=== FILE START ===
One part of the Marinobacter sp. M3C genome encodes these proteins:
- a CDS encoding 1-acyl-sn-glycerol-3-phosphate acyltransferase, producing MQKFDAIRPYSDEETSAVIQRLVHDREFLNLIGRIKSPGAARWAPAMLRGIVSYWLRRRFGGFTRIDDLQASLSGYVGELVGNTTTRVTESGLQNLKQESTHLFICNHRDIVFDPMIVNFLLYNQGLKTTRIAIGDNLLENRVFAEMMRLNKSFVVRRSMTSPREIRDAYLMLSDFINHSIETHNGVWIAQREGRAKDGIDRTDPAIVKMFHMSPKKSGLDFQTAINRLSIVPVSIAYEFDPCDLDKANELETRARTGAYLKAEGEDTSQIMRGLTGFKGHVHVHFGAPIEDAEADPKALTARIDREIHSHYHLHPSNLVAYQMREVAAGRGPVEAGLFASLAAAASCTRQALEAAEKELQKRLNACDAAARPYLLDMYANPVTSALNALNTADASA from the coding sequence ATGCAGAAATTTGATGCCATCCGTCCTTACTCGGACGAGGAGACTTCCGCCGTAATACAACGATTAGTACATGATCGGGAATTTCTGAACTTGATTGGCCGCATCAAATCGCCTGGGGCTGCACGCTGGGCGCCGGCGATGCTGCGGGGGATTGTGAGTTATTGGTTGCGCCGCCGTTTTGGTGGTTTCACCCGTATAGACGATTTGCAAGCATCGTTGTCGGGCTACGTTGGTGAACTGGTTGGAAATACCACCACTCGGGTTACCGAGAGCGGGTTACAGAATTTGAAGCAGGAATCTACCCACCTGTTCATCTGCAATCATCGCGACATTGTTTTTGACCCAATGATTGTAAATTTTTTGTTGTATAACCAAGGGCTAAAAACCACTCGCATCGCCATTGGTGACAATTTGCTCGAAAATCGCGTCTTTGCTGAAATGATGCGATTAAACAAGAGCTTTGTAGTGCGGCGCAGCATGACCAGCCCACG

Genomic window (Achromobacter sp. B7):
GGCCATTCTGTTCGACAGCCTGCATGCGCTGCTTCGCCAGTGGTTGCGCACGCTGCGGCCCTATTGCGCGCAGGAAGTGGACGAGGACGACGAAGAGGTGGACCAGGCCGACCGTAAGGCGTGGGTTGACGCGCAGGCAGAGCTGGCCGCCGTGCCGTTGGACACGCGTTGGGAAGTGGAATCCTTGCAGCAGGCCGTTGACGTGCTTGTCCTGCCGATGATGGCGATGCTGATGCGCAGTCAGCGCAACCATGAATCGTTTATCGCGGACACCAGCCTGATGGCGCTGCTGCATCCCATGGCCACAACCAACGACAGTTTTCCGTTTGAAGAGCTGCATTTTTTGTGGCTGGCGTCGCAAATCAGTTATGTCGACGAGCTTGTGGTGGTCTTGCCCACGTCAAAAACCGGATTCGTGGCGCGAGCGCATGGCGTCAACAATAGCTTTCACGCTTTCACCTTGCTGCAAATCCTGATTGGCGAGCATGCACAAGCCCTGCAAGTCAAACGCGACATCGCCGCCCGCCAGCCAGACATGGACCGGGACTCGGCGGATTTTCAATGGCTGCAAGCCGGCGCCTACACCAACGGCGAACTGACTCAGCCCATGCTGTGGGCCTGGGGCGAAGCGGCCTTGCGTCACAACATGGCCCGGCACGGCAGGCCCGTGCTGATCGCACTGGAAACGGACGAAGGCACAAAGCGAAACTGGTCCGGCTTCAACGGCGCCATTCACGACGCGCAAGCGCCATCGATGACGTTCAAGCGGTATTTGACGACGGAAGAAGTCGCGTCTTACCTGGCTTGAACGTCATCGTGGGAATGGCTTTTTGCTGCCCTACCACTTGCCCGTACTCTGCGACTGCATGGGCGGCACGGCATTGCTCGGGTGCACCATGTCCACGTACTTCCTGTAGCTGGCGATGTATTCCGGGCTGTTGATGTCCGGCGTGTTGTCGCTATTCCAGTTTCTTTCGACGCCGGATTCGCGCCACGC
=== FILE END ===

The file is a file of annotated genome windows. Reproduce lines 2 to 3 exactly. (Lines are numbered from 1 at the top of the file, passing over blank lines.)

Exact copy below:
- a CDS encoding 1-acyl-sn-glycerol-3-phosphate acyltransferase, producing MQKFDAIRPYSDEETSAVIQRLVHDREFLNLIGRIKSPGAARWAPAMLRGIVSYWLRRRFGGFTRIDDLQASLSGYVGELVGNTTTRVTESGLQNLKQESTHLFICNHRDIVFDPMIVNFLLYNQGLKTTRIAIGDNLLENRVFAEMMRLNKSFVVRRSMTSPREIRDAYLMLSDFINHSIETHNGVWIAQREGRAKDGIDRTDPAIVKMFHMSPKKSGLDFQTAINRLSIVPVSIAYEFDPCDLDKANELETRARTGAYLKAEGEDTSQIMRGLTGFKGHVHVHFGAPIEDAEADPKALTARIDREIHSHYHLHPSNLVAYQMREVAAGRGPVEAGLFASLAAAASCTRQALEAAEKELQKRLNACDAAARPYLLDMYANPVTSALNALNTADASA from the coding sequence ATGCAGAAATTTGATGCCATCCGTCCTTACTCGGACGAGGAGACTTCCGCCGTAATACAACGATTAGTACATGATCGGGAATTTCTGAACTTGATTGGCCGCATCAAATCGCCTGGGGCTGCACGCTGGGCGCCGGCGATGCTGCGGGGGATTGTGAGTTATTGGTTGCGCCGCCGTTTTGGTGGTTTCACCCGTATAGACGATTTGCAAGCATCGTTGTCGGGCTACGTTGGTGAACTGGTTGGAAATACCACCACTCGGGTTACCGAGAGCGGGTTACAGAATTTGAAGCAGGAATCTACCCACCTGTTCATCTGCAATCATCGCGACATTGTTTTTGACCCAATGATTGTAAATTTTTTGTTGTATAACCAAGGGCTAAAAACCACTCGCATCGCCATTGGTGACAATTTGCTCGAAAATCGCGTCTTTGCTGAAATGATGCGATTAAACAAGAGCTTTGTAGTGCGGCGCAGCATGACCAGCCCACG

Genomic window (Achromobacter sp. B7):